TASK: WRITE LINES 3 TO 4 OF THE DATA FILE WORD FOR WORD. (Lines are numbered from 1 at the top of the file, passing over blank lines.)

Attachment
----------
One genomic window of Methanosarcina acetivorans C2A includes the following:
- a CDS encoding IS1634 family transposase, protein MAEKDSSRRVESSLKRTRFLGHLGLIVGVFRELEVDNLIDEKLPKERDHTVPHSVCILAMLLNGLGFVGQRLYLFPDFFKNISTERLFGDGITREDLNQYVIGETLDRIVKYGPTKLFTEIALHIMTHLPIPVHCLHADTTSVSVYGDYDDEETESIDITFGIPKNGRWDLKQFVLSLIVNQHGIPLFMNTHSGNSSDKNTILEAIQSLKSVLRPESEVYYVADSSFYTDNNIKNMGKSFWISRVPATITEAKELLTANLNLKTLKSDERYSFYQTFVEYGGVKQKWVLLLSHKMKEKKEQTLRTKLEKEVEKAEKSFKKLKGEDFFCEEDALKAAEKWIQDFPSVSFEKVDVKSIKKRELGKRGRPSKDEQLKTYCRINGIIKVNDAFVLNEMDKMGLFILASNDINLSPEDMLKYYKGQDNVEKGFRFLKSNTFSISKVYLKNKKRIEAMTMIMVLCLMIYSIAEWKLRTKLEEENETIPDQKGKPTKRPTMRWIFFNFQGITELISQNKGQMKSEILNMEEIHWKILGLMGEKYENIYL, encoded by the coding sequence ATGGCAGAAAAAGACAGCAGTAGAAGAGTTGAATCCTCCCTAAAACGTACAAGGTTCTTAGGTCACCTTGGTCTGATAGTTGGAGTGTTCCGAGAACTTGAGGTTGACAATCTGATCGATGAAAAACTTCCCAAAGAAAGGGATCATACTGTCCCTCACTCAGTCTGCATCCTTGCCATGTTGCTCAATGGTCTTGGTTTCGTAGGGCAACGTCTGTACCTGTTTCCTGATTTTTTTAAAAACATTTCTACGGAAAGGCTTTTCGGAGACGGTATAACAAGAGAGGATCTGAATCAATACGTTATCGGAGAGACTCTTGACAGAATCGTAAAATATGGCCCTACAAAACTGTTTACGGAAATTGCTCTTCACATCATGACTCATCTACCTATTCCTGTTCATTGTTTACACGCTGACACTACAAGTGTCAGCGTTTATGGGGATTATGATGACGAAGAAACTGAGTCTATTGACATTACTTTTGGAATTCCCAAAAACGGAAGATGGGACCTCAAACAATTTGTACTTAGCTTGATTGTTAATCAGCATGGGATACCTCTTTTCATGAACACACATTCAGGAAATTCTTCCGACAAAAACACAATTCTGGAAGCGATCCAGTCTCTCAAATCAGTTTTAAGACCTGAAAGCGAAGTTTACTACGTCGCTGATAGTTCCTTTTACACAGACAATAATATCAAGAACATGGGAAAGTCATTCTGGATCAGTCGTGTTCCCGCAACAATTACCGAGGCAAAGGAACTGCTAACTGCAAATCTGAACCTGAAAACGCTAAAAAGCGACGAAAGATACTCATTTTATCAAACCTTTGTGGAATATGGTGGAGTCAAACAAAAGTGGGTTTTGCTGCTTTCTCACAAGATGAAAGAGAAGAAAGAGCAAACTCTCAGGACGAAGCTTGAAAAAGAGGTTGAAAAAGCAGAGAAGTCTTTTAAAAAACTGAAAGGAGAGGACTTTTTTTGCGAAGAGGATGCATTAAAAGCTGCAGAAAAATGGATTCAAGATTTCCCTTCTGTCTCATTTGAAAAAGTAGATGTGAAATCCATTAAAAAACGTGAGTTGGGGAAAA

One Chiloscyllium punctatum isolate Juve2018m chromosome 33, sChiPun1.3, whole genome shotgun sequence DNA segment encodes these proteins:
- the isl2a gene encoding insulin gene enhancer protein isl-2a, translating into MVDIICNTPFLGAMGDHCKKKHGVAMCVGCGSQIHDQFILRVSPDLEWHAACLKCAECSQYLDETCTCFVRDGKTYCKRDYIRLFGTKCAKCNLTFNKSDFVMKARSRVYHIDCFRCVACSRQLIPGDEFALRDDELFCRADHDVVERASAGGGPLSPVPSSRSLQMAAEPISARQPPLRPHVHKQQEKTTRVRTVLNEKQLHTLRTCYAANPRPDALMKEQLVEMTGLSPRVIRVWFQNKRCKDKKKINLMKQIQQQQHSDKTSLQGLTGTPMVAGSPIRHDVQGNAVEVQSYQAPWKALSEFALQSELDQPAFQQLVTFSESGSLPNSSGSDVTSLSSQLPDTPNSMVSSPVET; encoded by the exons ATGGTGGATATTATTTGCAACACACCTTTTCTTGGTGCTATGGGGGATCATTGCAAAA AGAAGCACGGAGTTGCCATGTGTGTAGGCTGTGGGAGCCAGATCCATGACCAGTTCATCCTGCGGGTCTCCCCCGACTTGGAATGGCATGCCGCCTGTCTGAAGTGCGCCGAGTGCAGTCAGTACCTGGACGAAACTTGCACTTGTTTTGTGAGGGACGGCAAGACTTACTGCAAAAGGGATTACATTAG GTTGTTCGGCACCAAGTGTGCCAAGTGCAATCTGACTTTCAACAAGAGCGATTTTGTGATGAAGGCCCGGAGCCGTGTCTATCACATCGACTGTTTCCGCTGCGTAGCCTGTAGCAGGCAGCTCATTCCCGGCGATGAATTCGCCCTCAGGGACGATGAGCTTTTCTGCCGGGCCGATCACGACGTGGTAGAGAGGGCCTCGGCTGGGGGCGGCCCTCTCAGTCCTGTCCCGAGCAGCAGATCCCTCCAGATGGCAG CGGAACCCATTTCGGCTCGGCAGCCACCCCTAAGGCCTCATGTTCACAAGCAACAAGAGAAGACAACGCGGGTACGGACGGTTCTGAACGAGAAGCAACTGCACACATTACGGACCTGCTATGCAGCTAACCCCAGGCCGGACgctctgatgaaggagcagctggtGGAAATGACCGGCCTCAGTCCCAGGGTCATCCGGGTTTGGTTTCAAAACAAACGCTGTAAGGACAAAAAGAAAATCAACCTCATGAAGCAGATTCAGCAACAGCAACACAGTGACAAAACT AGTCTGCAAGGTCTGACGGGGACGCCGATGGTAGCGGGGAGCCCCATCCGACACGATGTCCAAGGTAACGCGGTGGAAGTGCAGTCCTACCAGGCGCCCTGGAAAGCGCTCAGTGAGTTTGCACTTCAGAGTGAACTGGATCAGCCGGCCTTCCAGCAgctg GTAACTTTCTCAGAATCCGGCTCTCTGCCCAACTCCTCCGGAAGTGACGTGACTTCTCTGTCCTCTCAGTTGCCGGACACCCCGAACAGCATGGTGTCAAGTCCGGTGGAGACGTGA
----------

One Chiloscyllium punctatum isolate Juve2018m chromosome 33, sChiPun1.3, whole genome shotgun sequence DNA segment encodes these proteins:
- the isl2a gene encoding insulin gene enhancer protein isl-2a, translating into MVDIICNTPFLGAMGDHCKKKHGVAMCVGCGSQIHDQFILRVSPDLEWHAACLKCAECSQYLDETCTCFVRDGKTYCKRDYIRLFGTKCAKCNLTFNKSDFVMKARSRVYHIDCFRCVACSRQLIPGDEFALRDDELFCRADHDVVERASAGGGPLSPVPSSRSLQMAAEPISARQPPLRPHVHKQQEKTTRVRTVLNEKQLHTLRTCYAANPRPDALMKEQLVEMTGLSPRVIRVWFQNKRCKDKKKINLMKQIQQQQHSDKTSLQGLTGTPMVAGSPIRHDVQGNAVEVQSYQAPWKALSEFALQSELDQPAFQQLVTFSESGSLPNSSGSDVTSLSSQLPDTPNSMVSSPVET; encoded by the exons ATGGTGGATATTATTTGCAACACACCTTTTCTTGGTGCTATGGGGGATCATTGCAAAA AGAAGCACGGAGTTGCCATGTGTGTAGGCTGTGGGAGCCAGATCCATGACCAGTTCATCCTGCGGGTCTCCCCCGACTTGGAATGGCATGCCGCCTGTCTGAAGTGCGCCGAGTGCAGTCAGTACCTGGACGAAACTTGCACTTGTTTTGTGAGGGACGGCAAGACTTACTGCAAAAGGGATTACATTAG GTTGTTCGGCACCAAGTGTGCCAAGTGCAATCTGACTTTCAACAAGAGCGATTTTGTGATGAAGGCCCGGAGCCGTGTCTATCACATCGACTGTTTCCGCTGCGTAGCCTGTAGCAGGCAGCTCATTCCCGGCGATGAATTCGCCCTCAGGGACGATGAGCTTTTCTGCCGGGCCGATCACGACGTGGTAGAGAGGGCCTCGGCTGGGGGCGGCCCTCTCAGTCCTGTCCCGAGCAGCAGATCCCTCCAGATGGCAG CGGAACCCATTTCGGCTCGGCAGCCACCCCTAAGGCCTCATGTTCACAAGCAACAAGAGAAGACAACGCGGGTACGGACGGTTCTGAACGAGAAGCAACTGCACACATTACGGACCTGCTATGCAGCTAACCCCAGGCCGGACgctctgatgaaggagcagctggtGGAAATGACCGGCCTCAGTCCCAGGGTCATCCGGGTTTGGTTTCAAAACAAACGCTGTAAGGACAAAAAGAAAATCAACCTCATGAAGCAGATTCAGCAACAGCAACACAGTGACAAAACT AGTCTGCAAGGTCTGACGGGGACGCCGATGGTAGCGGGGAGCCCCATCCGACACGATGTCCAAGGTAACGCGGTGGAAGTGCAGTCCTACCAGGCGCCCTGGAAAGCGCTCAGTGAGTTTGCACTTCAGAGTGAACTGGATCAGCCGGCCTTCCAGCAgctg GTAACTTTCTCAGAATCCGGCTCTCTGCCCAACTCCTCCGGAAGTGACGTGACTTCTCTGTCCTCTCAGTTGCCGGACACCCCGAACAGCATGGTGTCAAGTCCGGTGGAGACGTGA